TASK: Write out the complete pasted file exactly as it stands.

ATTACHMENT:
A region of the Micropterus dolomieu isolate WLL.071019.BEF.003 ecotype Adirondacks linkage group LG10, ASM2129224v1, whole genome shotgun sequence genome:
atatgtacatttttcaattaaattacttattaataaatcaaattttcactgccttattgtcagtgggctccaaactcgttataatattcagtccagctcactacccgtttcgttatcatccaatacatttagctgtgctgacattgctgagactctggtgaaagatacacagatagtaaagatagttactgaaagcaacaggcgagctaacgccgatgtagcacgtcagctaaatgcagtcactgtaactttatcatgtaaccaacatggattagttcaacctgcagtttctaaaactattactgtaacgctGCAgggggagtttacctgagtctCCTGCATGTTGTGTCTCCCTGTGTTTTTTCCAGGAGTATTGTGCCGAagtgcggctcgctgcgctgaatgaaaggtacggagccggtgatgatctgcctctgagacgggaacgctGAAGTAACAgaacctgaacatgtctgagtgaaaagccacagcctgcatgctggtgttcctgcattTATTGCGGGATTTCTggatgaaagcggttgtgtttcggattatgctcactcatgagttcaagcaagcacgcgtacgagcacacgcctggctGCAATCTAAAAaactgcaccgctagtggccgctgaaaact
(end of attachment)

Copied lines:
A region of the Micropterus dolomieu isolate WLL.071019.BEF.003 ecotype Adirondacks linkage group LG10, ASM2129224v1, whole genome shotgun sequence genome:
atatgtacatttttcaattaaattacttattaataaatcaaattttcactgccttattgtcagtgggctccaaactcgttataatattcagtccagctcactacccgtttcgttatcatccaatacatttagctgtgctgacattgctgagactctggtgaaagatacacagatagtaaagatagttactgaaagcaacaggcgagctaacgccgatgtagcacgtcagctaaatgcagtcactgtaactttatcatgtaaccaacatggattagttcaacctgcagtttctaaaactattactgtaacgctGCAgggggagtttacctgagtctCCTGCATGTTGTGTCTCCCTGTGTTTTTTCCAGGAGTATTGTGCCGAagtgcggctcgctgcgctgaatgaaaggtacggagccggtgatgatctgcctctgagacgggaacgctGAAGTAACAgaacctgaacatgtctgagtgaaaagccacagcctgcatgctggtgttcctgcattTATTGCGGGATTTCTggatgaaagcggttgtgtttcggattatgctcactcatgagttcaagcaagcacgcgtacgagcacacgcctggctGCAATCTAAAAaactgcaccgctagtggccgctgaaaact